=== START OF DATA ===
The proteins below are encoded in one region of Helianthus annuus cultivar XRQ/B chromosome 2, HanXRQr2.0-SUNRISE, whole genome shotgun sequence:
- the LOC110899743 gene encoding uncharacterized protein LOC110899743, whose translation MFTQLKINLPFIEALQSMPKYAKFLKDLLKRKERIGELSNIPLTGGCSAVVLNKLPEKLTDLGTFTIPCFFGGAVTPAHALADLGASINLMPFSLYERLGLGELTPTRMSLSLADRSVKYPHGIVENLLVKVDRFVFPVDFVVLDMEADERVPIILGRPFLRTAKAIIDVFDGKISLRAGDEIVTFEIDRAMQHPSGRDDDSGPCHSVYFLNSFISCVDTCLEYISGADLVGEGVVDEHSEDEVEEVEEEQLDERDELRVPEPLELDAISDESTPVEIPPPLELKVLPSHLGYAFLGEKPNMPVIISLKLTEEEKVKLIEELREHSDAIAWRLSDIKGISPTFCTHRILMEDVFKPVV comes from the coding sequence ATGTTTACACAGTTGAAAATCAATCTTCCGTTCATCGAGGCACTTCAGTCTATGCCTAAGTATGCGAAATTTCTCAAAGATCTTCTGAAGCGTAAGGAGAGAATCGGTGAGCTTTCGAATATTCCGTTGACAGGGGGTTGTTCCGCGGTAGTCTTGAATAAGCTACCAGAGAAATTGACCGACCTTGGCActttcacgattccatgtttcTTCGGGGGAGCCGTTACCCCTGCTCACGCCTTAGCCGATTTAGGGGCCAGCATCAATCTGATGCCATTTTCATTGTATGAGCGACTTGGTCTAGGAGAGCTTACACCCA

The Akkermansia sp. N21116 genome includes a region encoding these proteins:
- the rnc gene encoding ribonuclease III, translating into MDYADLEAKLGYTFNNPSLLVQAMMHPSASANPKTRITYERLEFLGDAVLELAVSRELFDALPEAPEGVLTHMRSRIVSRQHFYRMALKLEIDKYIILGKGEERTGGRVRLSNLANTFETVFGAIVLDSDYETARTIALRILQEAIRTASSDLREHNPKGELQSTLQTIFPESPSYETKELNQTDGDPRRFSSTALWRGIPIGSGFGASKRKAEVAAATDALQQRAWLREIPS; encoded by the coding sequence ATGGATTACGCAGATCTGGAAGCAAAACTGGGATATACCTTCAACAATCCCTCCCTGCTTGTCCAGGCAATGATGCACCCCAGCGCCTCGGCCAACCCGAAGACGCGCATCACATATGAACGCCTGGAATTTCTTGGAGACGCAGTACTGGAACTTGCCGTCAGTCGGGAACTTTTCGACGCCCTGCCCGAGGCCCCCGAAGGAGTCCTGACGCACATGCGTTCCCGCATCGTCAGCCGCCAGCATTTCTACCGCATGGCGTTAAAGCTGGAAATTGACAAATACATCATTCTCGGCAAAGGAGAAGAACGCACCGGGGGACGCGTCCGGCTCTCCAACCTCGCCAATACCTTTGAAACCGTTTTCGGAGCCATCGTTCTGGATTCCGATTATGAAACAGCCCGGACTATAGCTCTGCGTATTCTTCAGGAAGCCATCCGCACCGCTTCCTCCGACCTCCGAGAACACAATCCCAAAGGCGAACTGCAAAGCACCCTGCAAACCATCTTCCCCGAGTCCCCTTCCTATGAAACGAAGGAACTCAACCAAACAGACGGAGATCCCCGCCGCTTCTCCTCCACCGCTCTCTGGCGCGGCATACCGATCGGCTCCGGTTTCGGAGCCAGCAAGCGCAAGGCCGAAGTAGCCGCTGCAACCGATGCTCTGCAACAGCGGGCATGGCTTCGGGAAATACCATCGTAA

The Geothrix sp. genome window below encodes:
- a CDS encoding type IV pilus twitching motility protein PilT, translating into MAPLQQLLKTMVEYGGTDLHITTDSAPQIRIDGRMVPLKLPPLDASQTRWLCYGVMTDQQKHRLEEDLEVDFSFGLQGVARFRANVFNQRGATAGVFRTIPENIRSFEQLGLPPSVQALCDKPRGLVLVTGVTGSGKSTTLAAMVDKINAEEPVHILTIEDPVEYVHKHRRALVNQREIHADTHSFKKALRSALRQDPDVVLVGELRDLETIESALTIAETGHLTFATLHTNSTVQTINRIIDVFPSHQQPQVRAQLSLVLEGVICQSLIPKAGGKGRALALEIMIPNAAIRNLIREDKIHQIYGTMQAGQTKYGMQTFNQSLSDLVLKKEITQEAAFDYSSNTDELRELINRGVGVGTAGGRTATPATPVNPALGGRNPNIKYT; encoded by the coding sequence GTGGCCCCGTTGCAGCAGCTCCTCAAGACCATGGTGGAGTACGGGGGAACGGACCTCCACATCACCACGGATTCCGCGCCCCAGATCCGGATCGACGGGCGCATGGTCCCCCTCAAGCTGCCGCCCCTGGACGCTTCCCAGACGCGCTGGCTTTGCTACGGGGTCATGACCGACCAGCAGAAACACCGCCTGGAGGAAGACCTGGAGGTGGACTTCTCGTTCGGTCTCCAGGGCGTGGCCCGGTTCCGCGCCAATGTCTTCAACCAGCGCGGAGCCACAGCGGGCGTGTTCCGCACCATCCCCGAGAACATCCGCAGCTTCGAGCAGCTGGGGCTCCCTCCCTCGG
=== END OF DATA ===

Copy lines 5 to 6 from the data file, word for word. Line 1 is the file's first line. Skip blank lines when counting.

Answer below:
The Geothrix sp. genome window below encodes:
- a CDS encoding type IV pilus twitching motility protein PilT, translating into MAPLQQLLKTMVEYGGTDLHITTDSAPQIRIDGRMVPLKLPPLDASQTRWLCYGVMTDQQKHRLEEDLEVDFSFGLQGVARFRANVFNQRGATAGVFRTIPENIRSFEQLGLPPSVQALCDKPRGLVLVTGVTGSGKSTTLAAMVDKINAEEPVHILTIEDPVEYVHKHRRALVNQREIHADTHSFKKALRSALRQDPDVVLVGELRDLETIESALTIAETGHLTFATLHTNSTVQTINRIIDVFPSHQQPQVRAQLSLVLEGVICQSLIPKAGGKGRALALEIMIPNAAIRNLIREDKIHQIYGTMQAGQTKYGMQTFNQSLSDLVLKKEITQEAAFDYSSNTDELRELINRGVGVGTAGGRTATPATPVNPALGGRNPNIKYT; encoded by the coding sequence GTGGCCCCGTTGCAGCAGCTCCTCAAGACCATGGTGGAGTACGGGGGAACGGACCTCCACATCACCACGGATTCCGCGCCCCAGATCCGGATCGACGGGCGCATGGTCCCCCTCAAGCTGCCGCCCCTGGACGCTTCCCAGACGCGCTGGCTTTGCTACGGGGTCATGACCGACCAGCAGAAACACCGCCTGGAGGAAGACCTGGAGGTGGACTTCTCGTTCGGTCTCCAGGGCGTGGCCCGGTTCCGCGCCAATGTCTTCAACCAGCGCGGAGCCACAGCGGGCGTGTTCCGCACCATCCCCGAGAACATCCGCAGCTTCGAGCAGCTGGGGCTCCCTCCCTCGG